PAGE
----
And I guess that's all I can say for now. But while some people might prefer the second book over the first, I think I preferred the first book, actually. Because I found the first three Crises (most of all the second) more interesting than the fourth, and while I found the Mule an interesting character, and loved that part of the plot... I dunno, I simultaneously appreciated the fact that the Plan could be disrupted so completely, and hated that fact. I also was disappointed about not getting to see the intended fifth Crisis actually transpire, as I think it would have been one of the more interesting ones. Of course, the next book would be about putting the Plan back on track, but more of that later. That's actually something I kind of disliked about the next book... no Crises at all. But... it did have its good points, some decent characters and a good story and most importantly, finally introducing us to the elusive Second Foundation (hence the title)....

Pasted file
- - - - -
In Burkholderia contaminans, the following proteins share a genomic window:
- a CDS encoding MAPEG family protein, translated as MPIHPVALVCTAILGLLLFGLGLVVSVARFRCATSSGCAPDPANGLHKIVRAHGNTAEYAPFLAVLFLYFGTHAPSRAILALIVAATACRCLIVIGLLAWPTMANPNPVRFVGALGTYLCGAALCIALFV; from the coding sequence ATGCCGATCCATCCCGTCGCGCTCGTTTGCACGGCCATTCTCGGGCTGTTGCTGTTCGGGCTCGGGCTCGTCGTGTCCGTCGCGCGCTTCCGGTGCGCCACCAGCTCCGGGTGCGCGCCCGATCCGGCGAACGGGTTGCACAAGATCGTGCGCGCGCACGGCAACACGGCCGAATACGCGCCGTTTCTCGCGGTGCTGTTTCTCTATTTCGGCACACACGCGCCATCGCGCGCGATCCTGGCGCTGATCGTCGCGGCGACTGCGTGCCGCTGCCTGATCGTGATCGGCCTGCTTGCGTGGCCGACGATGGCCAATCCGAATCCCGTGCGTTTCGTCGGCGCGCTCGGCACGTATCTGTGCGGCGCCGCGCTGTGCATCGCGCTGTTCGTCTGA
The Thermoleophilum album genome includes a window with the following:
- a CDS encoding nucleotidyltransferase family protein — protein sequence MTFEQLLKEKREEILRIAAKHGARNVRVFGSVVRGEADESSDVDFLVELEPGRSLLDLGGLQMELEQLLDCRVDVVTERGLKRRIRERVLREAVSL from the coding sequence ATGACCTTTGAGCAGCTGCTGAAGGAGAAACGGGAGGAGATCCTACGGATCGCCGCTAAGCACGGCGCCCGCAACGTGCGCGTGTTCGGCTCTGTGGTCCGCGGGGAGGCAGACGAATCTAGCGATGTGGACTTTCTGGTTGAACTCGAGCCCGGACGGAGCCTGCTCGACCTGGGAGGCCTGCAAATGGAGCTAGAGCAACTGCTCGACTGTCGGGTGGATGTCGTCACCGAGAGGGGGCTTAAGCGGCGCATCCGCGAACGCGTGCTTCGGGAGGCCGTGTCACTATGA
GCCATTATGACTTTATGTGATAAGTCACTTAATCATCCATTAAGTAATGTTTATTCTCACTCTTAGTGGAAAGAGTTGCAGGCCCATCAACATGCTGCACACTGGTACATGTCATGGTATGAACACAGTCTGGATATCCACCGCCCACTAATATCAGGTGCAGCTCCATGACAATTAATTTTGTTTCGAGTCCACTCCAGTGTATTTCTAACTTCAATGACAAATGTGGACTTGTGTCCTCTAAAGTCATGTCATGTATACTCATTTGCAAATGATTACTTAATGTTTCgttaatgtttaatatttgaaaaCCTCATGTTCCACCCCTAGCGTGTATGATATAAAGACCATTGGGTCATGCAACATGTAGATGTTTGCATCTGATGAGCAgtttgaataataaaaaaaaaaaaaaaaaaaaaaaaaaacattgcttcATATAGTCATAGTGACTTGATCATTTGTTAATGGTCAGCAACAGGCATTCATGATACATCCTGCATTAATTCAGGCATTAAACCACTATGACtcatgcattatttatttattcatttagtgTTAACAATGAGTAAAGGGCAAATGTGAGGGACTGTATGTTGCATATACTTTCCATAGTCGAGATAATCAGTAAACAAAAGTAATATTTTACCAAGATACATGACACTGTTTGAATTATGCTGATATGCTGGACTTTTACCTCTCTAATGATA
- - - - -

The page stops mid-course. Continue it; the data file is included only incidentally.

(On a side note, at one point in the story, Magnifico plays an instrument called a Visi-Sonor, which when I was rereading the book, immediately struck me as the holophonor played by Fry in a couple episodes of Futurama. That was pretty neat.)

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(Image is a scan of my own copy.)